US law firm drops contract to lobby for Egypt's spy service
An American PR firm has dropped Egypt's spy service as one of its clients after just six months.
Weber Shandwick first signed the $1.2m deal with the General Intelligence Service (GIS) - Egypt’s mukhabarat - in January, with the intention of improving the country's image following an authoritarian crackdown which has seen mass arrests and accusations of human rights abuses.
According to the US Justice Department, the firm would be promoting Egypt’s “strategic partnership with the United States,” and emphasising the country's “leading role in managing regional risks.”
Another aspect of Weber's work was to lobby the US State Department to label the Muslim Brotherhood a "terrorist" organisation, falling in line with the Egyptian government, which has been involved in suppressing the group after overthrowing the Brotherhood-backed democratically elected President Mohamed Morsi in 2013.
However, on Tuesday the company told PRWeek that after reviewing its accounts on behalf of foreign governments, it had "decided to discontinue work with the government of Egypt".
The decision for the company to drop the contract came shortly after the publication of a scathing article in the Atlantic magazine, which criticised the deal with Egypt and warned that Weber Shandwick's efforts "could undermine, rather than bolster, Egypt’s standing in Washington."
"In Weber Shandwick, it would appear that the Sisi regime has found a PR firm willing to apply its considerable messaging prowess to the cause of funneling US taxpayer money and goodwill towards the increasingly brutal leadership of the world's largest Arab country," wrote Avi Ascher-Shapiro.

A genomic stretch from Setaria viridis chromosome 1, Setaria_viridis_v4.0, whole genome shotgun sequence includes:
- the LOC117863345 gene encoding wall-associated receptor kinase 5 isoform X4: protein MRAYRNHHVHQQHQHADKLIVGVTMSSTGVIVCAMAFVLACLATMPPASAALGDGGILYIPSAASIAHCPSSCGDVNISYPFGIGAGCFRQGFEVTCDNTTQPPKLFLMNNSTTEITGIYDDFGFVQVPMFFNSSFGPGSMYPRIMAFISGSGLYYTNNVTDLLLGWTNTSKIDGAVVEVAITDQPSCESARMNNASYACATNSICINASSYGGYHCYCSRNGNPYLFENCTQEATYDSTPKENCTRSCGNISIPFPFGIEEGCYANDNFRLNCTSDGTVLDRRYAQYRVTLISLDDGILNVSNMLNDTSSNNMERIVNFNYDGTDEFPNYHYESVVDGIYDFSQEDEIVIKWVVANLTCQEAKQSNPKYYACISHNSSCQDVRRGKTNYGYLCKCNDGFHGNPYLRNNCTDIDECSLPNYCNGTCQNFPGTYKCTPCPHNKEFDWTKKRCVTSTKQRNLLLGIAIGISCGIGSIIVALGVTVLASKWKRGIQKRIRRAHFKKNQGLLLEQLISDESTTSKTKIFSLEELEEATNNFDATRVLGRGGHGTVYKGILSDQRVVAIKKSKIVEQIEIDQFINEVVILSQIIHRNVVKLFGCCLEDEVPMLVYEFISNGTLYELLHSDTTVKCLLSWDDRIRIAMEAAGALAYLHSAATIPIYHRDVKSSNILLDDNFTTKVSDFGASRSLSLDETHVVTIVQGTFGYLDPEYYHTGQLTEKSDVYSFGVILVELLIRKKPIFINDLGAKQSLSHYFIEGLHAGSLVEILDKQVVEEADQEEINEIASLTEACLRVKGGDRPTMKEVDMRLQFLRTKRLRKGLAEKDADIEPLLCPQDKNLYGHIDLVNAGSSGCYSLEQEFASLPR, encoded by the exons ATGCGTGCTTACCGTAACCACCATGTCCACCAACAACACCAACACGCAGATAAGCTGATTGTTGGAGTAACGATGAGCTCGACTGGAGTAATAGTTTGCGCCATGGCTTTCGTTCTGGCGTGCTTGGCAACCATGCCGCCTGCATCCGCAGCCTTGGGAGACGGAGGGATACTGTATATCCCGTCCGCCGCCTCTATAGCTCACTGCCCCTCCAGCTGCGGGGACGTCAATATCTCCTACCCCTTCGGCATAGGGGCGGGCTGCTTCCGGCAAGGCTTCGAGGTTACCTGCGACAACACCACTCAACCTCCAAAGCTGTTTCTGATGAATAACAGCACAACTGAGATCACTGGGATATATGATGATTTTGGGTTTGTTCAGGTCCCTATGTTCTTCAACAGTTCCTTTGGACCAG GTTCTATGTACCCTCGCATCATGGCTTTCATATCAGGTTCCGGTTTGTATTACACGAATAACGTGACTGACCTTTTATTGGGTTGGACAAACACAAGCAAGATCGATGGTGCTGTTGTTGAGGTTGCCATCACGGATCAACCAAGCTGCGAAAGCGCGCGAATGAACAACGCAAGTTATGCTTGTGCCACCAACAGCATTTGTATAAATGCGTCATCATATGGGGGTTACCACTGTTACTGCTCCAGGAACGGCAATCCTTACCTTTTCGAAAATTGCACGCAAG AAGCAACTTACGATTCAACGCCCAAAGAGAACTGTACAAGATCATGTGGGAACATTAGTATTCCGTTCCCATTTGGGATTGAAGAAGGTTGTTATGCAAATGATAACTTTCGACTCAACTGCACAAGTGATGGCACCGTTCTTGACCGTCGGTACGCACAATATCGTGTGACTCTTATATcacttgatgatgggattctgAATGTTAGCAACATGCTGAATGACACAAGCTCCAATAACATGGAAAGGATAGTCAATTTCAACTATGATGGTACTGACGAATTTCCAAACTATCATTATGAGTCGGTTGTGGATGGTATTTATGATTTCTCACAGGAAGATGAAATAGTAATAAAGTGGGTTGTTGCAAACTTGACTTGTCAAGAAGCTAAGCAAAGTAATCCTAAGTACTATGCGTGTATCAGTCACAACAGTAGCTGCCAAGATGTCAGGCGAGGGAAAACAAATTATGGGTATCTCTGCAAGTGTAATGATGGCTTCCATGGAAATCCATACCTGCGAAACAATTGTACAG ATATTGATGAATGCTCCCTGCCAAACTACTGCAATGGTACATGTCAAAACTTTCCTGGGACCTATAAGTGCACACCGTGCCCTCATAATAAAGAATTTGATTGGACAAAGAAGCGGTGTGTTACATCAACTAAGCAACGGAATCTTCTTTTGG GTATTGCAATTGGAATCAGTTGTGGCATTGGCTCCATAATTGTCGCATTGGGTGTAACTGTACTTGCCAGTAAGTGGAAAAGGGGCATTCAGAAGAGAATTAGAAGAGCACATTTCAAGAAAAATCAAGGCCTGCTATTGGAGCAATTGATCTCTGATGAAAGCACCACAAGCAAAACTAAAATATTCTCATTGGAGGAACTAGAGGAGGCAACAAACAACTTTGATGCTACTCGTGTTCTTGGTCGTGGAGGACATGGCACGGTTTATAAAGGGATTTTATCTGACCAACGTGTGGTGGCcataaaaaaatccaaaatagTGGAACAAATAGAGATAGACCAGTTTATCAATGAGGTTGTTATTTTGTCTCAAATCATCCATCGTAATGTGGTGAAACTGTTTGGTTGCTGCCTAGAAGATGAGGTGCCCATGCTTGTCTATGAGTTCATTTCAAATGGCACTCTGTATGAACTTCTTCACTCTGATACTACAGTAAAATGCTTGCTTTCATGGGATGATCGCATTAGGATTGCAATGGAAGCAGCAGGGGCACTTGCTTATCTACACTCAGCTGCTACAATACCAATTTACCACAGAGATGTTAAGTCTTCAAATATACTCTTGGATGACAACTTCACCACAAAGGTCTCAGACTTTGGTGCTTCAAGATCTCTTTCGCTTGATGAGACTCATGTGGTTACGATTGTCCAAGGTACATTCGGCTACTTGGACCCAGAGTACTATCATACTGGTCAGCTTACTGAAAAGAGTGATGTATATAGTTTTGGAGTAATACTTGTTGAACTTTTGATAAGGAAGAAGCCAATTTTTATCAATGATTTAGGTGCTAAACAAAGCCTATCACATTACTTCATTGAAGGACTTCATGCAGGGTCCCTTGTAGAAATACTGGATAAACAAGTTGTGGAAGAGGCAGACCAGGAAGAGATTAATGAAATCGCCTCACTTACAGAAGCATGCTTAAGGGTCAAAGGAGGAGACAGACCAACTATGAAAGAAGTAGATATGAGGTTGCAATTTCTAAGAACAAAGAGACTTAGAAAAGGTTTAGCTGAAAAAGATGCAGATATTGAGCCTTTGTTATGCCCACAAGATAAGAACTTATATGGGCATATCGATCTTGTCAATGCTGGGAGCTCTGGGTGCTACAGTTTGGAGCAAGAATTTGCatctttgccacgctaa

In a statement, Cassidy & Associates - a subsidiary of Weber Shandwick who were also hired in January - said it would continue to lobby on behalf of the Egyptian government.
"Egypt is a long-standing ally of the United States and plays a key role in the fight against terrorism," the firm said in a statement.
"Cassidy & Associates looks forward to continuing to represent the government of Egypt and highlight this important relationship with policymakers on Capitol Hill and in the administration."
It is not uncommon for lobbying firms in Washington to be hired by foreign countries to help them secure political links in Congress or in the administration. It is rare, however, that an intelligence agency takes lobbyists and communication experts on their payroll to start its own lobbying effort.
The Egyptian mukhabarat are often accused by human rights organisations of torturing civilians and the forced disappearance of thousands of political opponents in the country. Amnesty has said the death of Giulio Regeni, the Italian researcher found dead in Cairo last year, echoes such disappearances.
Weber Shandwick has represented Microsoft and has contracts for promoting the 2020 Tokyo Olympics.
Cassidy & Associates has represented various healthcare firms and universities, as well as the US aviation and defence companies Boeing and General Dynamics.
The government for Guinea Bissau, which has for years been dogged with claims of corruption, dropped Cassidy as its representative in 2010, stating a poor return on their investment.
Egypt's President Abdel Fattah al-Sisi was the first foreign leader to congratulate US President Donald Trump on election night in November, and the American president has called his Egyptian counterpart “a great, great guy”.
The general feeling is that Trump’s administration will close more than an eye on human rights abuses committed by its autocratic allies and Sisi should not fear for the $1.3bn in military aid Egypt receives from the US.
Moreover, the Egyptian government already spends another $2m a year for the services of another lobbying firm, Glover Park Group.